By Yuka Hayashi 

WASHINGTON -- U.S. exports and imports both rose for a fifth straight month in October, reflecting a continued recovery in global commerce driven by a strong economic rebound in China.

Exports from the U.S. rose 2.2% to $182.0 billion from the previous month, while imports rose 2.1% to $245.1 billion, the Commerce Department said Friday. The trade deficit widened to $63.1 billion from $62.1 billion. The figures were adjusted for seasonal variations.

Global trade has recovered more quickly than economists expected since widespread lockdowns were imposed in March and April, but activity remains well below pre-pandemic levels. Economists say the outlook for trade remains uncertain amid a resurgence of the virus and renewed lockdowns in the U.S. and Europe.

"Virus transmissions remain elevated, and widening restrictions on activity, at home and abroad, have the potential to disrupt supply chains and weigh on demand," Rubeela Farooqi, chief U.S. economist for High Frequency Economics said in a research note.

Compared with a year earlier, U.S. exports in October were down 13.5%, while imports fell 3.3%. The deficit increased 47% year-over-year.

A rapid recovery in China, which reported a 4.9% expansion in its economy in the third quarter from a year earlier, is helping drive global commerce. The International Monetary Fund projects China will be the only major world economy to grow this year.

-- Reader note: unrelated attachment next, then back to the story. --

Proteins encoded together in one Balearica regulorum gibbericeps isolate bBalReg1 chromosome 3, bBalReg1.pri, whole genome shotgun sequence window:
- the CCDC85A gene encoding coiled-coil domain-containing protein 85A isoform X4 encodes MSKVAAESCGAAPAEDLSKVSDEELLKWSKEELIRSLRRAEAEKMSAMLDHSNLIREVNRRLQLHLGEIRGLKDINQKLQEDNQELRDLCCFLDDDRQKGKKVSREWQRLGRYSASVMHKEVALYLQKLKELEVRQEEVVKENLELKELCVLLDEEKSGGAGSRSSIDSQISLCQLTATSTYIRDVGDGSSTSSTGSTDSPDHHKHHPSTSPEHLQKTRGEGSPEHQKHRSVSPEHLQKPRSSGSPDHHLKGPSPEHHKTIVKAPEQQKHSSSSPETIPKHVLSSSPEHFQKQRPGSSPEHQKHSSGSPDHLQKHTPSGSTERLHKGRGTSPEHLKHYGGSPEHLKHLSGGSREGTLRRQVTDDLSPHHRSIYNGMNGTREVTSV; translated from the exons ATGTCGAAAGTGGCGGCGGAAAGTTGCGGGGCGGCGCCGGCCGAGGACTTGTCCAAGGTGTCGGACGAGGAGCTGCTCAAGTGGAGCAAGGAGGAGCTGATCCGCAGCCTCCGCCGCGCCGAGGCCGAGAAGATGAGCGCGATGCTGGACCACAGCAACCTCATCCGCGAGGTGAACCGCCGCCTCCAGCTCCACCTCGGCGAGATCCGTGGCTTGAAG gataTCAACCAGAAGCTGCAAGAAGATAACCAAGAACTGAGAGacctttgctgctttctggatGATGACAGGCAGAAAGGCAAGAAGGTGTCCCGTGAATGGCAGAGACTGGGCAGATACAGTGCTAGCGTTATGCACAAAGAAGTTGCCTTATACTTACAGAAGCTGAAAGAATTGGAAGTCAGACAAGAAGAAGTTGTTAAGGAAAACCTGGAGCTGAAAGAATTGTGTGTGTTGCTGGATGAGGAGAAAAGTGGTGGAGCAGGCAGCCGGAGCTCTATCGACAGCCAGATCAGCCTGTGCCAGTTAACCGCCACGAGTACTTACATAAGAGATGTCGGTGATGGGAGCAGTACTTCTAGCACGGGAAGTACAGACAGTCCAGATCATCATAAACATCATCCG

U.S. goods exports to China rose to a record $14.72 billion in October from $11.54 billion in September, without adjusting for seasonal variations. Imports from China rose to $44.83 billion from $41.21 billion, hitting the highest level since December 2018.

Adjusted for seasonal fluctuations, however, exports of goods to China rose 9.3% to $13.14 billion in October, while imports expanded 9.1% to $39.68 billion. That left the trade deficit 9% wider at $26.55 billion.

As part of the "Phase One" trade deal signed in January, Beijing committed to buying an additional $200 billion of American-made goods and services over 2020 and 2012. Due in part to the pandemic-induced slowdown, China has remained behind the pace to reach the goal, said Chad Bown, a senior fellow at Peterson Institute for International Economics

"Despite the good news about the additional U.S. exports in October, China's purchases remain only at 57% of their year-to-date targets set out under President Trump's Phase One agreement." he said. "To meet the annual target, China would need to buy more than half of the goods it promised for all of 2020 in November and December alone."

In the 10 months through October, China-bound exports of goods rose to $95.82 billion, from $87.44 billion in the same period last year. Imports fell to $348.72 billion, from $381.55 billion a year earlier. Exports of services to China have remained depressed due to sharp drops in tourism and education spending.

In October, U.S. imports of consumer goods, including cellphones, rose to $57.19 billion from $55.78 billion in September, reflecting a recovery in domestic demand.

Meanwhile, imports of capital goods -- a proxy for domestic investments by companies -- rose to $56.88 billion in October from $55.51 billion in September, led by higher purchases of computer accessories and industrial machinery. Automotive imports rose to $32.20 billion from $31.19 billion a month earlier as consumers took advantage of low interest rates to buy cars.

Year-to-date through October, U.S. exports overall were down 16.4% compared with the same period last year, while Imports were down 11.5%. As imports have recovered more quickly than exports, the overall deficit in goods and services has widened by 9.5% to $536.69 billion.

Write to Yuka Hayashi at


(END) Dow Jones Newswires

December 04, 2020 15:52 ET (20:52 GMT)

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